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LSTN: Like Warby Parker For Fancy Headphones

LSTN gives most of their profits away and has outfitted 15,000 people in need in developing countries.

LSTN: Like Warby Parker For Fancy Headphones

The Buy One Give One (B1G1) business model has gotten a lot of traction in the last few years. Supporting social causes is key to feel-good experience design, but it also improves the public image of the companies who do it.

Warby Parker is famous for this: Buy a pair of glasses and they distribute funding or glasses to a nonprofit who sell affordable specs in developing countries. Now a new headphones company, LSTN, is trying out a similar business model—but with the gift of sound instead of sight. They've completely trumped the 1:1 affordable-glasses model, however, by giving the bulk of their profits to the Starckey Hearing Foundation.

It doesn't stop there. Co-founders Joe Huff and Bridget Hilton take an active role in distributing hearing aids. They go with the foundation to such places as Peru, Uganda, and Kenya, and help locals who lack access to hearing equipment get fitted for hearing aids. By their count, they’ve restored hearing for 15,000 people.

LSTN started when Hilton, a music industry veteran who worked for record labels and music venues, saw a video of a woman with restored hearing, listening to sounds and music for the first time. The video resonated strongly with Hilton, whose career has been shaped by music. She partnered with Huff, who previously worked at Toms, and they launched LSTN, an alternative to Apple or Beats-branded gadgets.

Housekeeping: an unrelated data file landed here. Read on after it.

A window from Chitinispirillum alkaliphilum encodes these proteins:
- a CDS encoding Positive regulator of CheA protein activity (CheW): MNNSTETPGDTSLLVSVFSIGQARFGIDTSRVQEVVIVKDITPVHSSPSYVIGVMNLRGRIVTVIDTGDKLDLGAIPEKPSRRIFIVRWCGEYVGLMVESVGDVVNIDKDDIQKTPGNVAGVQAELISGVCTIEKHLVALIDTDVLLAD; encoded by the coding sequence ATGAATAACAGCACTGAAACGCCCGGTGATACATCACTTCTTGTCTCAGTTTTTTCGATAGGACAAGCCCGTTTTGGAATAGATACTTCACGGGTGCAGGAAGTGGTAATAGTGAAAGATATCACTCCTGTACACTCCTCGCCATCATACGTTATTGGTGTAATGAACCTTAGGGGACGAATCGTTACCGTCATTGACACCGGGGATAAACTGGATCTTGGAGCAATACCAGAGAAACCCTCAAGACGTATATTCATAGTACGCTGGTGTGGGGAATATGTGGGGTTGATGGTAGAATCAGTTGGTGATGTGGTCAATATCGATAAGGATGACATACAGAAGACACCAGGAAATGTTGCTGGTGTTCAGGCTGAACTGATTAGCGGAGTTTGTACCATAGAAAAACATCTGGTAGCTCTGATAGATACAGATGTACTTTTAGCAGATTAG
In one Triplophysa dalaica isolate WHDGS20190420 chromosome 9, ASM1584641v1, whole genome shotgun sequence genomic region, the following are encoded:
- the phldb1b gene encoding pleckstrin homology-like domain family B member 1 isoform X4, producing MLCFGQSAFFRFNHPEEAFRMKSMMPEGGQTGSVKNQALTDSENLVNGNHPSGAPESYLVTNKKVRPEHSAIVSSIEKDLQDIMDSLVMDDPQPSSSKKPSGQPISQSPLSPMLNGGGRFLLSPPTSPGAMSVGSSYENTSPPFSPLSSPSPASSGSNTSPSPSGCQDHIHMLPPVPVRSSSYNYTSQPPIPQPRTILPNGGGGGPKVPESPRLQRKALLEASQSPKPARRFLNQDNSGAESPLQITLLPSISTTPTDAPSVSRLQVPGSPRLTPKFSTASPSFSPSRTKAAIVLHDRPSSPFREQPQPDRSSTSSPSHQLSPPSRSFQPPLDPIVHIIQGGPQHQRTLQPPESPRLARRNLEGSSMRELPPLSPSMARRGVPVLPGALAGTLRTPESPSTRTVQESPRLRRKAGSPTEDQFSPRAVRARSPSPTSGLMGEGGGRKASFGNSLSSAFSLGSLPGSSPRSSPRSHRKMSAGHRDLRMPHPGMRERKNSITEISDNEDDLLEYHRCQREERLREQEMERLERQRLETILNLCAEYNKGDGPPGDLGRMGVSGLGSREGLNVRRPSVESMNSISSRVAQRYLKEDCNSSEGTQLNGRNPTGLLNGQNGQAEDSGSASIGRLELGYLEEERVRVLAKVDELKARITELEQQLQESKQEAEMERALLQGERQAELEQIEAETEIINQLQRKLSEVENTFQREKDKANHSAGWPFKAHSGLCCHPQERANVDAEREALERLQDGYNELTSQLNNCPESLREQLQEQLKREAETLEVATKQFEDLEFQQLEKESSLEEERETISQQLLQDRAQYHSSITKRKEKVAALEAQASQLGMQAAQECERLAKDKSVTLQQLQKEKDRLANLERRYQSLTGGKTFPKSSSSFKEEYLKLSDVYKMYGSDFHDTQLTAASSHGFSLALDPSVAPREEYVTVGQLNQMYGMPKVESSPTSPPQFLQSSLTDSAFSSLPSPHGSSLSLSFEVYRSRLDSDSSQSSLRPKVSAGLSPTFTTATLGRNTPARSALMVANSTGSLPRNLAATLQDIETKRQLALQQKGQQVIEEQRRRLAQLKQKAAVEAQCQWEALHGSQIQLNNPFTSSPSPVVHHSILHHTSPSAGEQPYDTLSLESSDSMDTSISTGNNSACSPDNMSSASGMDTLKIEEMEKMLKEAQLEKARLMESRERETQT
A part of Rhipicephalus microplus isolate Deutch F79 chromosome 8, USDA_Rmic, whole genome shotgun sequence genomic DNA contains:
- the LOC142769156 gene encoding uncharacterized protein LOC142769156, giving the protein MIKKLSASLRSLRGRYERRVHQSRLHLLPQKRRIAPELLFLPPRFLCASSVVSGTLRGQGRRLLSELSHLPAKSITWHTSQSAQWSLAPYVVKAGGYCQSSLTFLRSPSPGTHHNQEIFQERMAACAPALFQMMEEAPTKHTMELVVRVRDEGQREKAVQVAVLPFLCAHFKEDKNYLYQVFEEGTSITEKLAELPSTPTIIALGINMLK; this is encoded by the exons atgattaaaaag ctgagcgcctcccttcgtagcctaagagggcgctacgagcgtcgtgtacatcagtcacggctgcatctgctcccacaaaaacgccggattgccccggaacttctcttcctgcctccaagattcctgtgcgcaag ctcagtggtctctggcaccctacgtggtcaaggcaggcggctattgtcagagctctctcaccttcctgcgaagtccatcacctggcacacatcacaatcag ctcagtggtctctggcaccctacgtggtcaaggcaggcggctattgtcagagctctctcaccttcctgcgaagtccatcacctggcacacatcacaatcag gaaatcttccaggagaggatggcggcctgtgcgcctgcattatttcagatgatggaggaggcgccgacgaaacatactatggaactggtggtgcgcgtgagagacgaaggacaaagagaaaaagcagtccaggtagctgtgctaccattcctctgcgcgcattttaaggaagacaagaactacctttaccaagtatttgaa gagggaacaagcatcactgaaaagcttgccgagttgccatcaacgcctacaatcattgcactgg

"Even though it’s a saturated market, there weren’t any headphones we would purchase ourselves," Hilton tells Co.Design. "We don’t wear the neon plastic kind of headphones." The actual headphones are aesthetically in line with companies (Warby Parker, Toms) who do similar work: They're pared down, and have muted, organic colors. Huff and Hilton source the wood from furniture and flooring companies, whose pieces generate leftover scraps. "You can't make furniture with them, but the scraps are plenty big to make things like ear buds and headphones with," Huff says. "Plus we get access to exotic woods that we wouldn’t otherwise have access to."

It’s the founders’ intent to appeal to a younger group of consumers: "It’s important to get that information in front of young people," Huff says. "We started by describing our product as being for anyone who shops at Whole Foods, and now we’re the first headphones to be sold in Whole Foods."